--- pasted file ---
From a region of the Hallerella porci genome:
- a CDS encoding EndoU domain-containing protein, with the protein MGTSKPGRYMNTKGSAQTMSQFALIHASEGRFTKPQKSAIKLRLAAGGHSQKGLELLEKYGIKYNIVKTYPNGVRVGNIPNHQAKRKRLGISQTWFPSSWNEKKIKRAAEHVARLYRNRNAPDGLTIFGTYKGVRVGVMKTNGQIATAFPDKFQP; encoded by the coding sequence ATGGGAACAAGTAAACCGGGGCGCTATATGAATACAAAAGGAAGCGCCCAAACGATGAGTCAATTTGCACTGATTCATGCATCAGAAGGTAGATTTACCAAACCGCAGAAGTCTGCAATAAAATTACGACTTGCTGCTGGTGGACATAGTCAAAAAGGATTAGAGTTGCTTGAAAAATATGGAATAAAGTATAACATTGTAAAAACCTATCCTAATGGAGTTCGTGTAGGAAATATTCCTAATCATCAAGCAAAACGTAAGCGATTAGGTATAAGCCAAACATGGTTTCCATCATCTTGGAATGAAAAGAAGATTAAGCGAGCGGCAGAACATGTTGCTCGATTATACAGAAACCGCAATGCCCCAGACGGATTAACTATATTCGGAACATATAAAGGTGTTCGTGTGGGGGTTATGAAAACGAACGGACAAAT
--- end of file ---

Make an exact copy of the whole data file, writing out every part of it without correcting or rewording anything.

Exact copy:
From a region of the Hallerella porci genome:
- a CDS encoding EndoU domain-containing protein, with the protein MGTSKPGRYMNTKGSAQTMSQFALIHASEGRFTKPQKSAIKLRLAAGGHSQKGLELLEKYGIKYNIVKTYPNGVRVGNIPNHQAKRKRLGISQTWFPSSWNEKKIKRAAEHVARLYRNRNAPDGLTIFGTYKGVRVGVMKTNGQIATAFPDKFQP; encoded by the coding sequence ATGGGAACAAGTAAACCGGGGCGCTATATGAATACAAAAGGAAGCGCCCAAACGATGAGTCAATTTGCACTGATTCATGCATCAGAAGGTAGATTTACCAAACCGCAGAAGTCTGCAATAAAATTACGACTTGCTGCTGGTGGACATAGTCAAAAAGGATTAGAGTTGCTTGAAAAATATGGAATAAAGTATAACATTGTAAAAACCTATCCTAATGGAGTTCGTGTAGGAAATATTCCTAATCATCAAGCAAAACGTAAGCGATTAGGTATAAGCCAAACATGGTTTCCATCATCTTGGAATGAAAAGAAGATTAAGCGAGCGGCAGAACATGTTGCTCGATTATACAGAAACCGCAATGCCCCAGACGGATTAACTATATTCGGAACATATAAAGGTGTTCGTGTGGGGGTTATGAAAACGAACGGACAAAT